“We do not expect to be bludgeoned by laughter and/or by love
or other pleasantries, and neither do we expect music to be used
on us. . .”
– From “Muzak” which appears in the Music issue (Volume 57, Issue 4).
Tell us about one of the first pieces you wrote.
In art class in junior high I wrote a fabulist piece in the voice of a person inside a sock that lifts off into the atmosphere. I remember the shape of it, hand-written on a long, narrow piece of paper. Perhaps inspired by Dylan’s “Highway 61 Revisited,” or Ferlinghetti’s Coney Island of the Mind.
What other professions have you worked in?
I fed calves, collected and sorted eggs, gathered hay, helped chase loose cows in the middle of the night—all sorts of miscellaneous chores on the family farm where I grew up. Then off to school in Boston where I promptly dropped out and began an illustrious career as a temp worker. I typed insurance policies for an insurance company, worked as a temp in a pickle company typing dunning letters, and typed address labels and poems on the address labels in the tower of some giant bank. Good times. After that, I worked as a nurse’s aide in a nursing home in Pittsfield bringing home maybe $50-60 a week working full time. It was a turning point; I went back to school. Since, I have taught at various colleges, and I also teach in the Antioch LA MFA program.
What did you want to be when you were young?
I wanted to be Joan Baez, playing guitar, writing songs, and leading demonstrations in various cities of the world. I remember seeing Baez on TV at People’s Park in Berkeley and turning to my mother and saying to her, “That’s what I want to do.”
What inspired you to write this piece?
I was stuck in an airport after already being waylaid in some other airport—delays, layovers, missed flights. I can’t remember which or exactly when, but I was exhausted, hoping to find someplace to rest, to sleep, and there was just one strange noise or scene after another and the incessant muzac and airport announcements about taking pets out to pee, and/or not leaving your bags anywhere or security will have to blow them up… Meanwhile, the music noodling into my brain— noodling like the thoughts anyone might wish she wasn’t having. As Jim Tate writes in his poem “You Don’t Know Me”: “Sometimes you hear a xylophone/deep in the forest/and you know things are just not right…”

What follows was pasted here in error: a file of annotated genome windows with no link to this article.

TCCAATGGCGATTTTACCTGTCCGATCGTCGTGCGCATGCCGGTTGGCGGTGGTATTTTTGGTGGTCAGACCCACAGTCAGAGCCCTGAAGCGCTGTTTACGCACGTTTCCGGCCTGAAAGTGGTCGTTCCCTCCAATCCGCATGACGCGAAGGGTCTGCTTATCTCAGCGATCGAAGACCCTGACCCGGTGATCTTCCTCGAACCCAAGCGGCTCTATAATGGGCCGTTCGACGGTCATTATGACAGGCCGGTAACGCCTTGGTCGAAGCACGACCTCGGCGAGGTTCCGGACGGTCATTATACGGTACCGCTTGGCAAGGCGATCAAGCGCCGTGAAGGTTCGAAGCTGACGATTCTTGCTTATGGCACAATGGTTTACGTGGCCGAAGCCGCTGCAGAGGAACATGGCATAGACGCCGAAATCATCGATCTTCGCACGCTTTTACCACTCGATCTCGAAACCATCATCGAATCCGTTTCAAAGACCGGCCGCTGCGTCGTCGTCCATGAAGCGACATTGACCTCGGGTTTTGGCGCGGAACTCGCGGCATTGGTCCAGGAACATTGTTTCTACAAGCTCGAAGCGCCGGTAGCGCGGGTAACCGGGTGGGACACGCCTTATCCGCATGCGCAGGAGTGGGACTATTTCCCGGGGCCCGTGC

Is there a city or place, real or imagined, that influences your writing?
Lakes, rivers, fields, woods, oceans, Los Angeles, New York City, and a dream scape of post-apocalyptic cities and towns with long industrial and water infused views.
Do you have any rituals or traditions that you do in order to write?
No rituals, no traditions. I begin with poems that are in process, and revise first thing whether it’s while drinking coffee in bed in the morning, or later in the day after walking the dog. It’s a warm-up, a way to enter the work on a daily basis. New work arrives at random however, and I jot down notes. Write what I have whether it’s just a tidbit, or it seems stupid and foolish.
Who typically gets the first read of your work?
Once a month my beloved poetry group, and but often, it’s not seen until I send it out to strangers at various literary journals.
If you could work in another art form what would it be?
I envy painters. I envy singers with magnificent voices, and I also wish I could play saxophone or the drums. I envy rockers who can growl and shout and thump and bang around on stage, and “gnash their terrible teeth…”
What are you working on currently?
Currently I am working on a series of prose poems, a-z and a group of poems meditating on the supposed evolution of our species. I have a manuscript underway entitled Thanks for the Coke.
What are you reading right now?
Vanessa Diffenbaugh’s The Language of Flowers, Victoria Chang’s The Boss, and I just finished Erik Larsen’s Dead Wake, The Last Crossing of the Lusitania.
CAROL POTTER, author of five books of poetry, is the 2014 winner of the Field Poetry Prize for Some Slow Bees. Potter’s poems have appeared in Green Mountains Review, Field, Iowa Review, Poetry, the American Poetry Review, Massachusetts Review, and many other journals. She has poems forthcoming in Hotel Amerika, Kenyon Review, and River Styx.